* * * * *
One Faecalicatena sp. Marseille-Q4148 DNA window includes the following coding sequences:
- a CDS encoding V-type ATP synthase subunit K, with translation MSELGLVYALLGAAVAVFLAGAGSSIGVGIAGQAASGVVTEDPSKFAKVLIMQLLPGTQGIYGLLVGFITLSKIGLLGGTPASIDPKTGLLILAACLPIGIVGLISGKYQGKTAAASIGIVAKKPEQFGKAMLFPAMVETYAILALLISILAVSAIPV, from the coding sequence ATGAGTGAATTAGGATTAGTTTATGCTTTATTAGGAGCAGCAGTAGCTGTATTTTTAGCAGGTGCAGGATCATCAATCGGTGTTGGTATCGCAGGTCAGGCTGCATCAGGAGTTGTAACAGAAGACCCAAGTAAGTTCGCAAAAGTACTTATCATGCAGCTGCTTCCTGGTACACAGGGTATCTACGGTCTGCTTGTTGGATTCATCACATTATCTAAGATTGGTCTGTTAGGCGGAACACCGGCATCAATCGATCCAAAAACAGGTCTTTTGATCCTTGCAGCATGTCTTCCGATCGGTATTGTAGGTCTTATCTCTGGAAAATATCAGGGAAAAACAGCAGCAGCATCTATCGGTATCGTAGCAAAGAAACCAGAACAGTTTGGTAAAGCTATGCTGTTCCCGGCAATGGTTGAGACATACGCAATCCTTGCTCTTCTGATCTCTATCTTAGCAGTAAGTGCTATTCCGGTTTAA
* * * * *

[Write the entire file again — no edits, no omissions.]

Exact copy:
One Faecalicatena sp. Marseille-Q4148 DNA window includes the following coding sequences:
- a CDS encoding V-type ATP synthase subunit K, with translation MSELGLVYALLGAAVAVFLAGAGSSIGVGIAGQAASGVVTEDPSKFAKVLIMQLLPGTQGIYGLLVGFITLSKIGLLGGTPASIDPKTGLLILAACLPIGIVGLISGKYQGKTAAASIGIVAKKPEQFGKAMLFPAMVETYAILALLISILAVSAIPV, from the coding sequence ATGAGTGAATTAGGATTAGTTTATGCTTTATTAGGAGCAGCAGTAGCTGTATTTTTAGCAGGTGCAGGATCATCAATCGGTGTTGGTATCGCAGGTCAGGCTGCATCAGGAGTTGTAACAGAAGACCCAAGTAAGTTCGCAAAAGTACTTATCATGCAGCTGCTTCCTGGTACACAGGGTATCTACGGTCTGCTTGTTGGATTCATCACATTATCTAAGATTGGTCTGTTAGGCGGAACACCGGCATCAATCGATCCAAAAACAGGTCTTTTGATCCTTGCAGCATGTCTTCCGATCGGTATTGTAGGTCTTATCTCTGGAAAATATCAGGGAAAAACAGCAGCAGCATCTATCGGTATCGTAGCAAAGAAACCAGAACAGTTTGGTAAAGCTATGCTGTTCCCGGCAATGGTTGAGACATACGCAATCCTTGCTCTTCTGATCTCTATCTTAGCAGTAAGTGCTATTCCGGTTTAA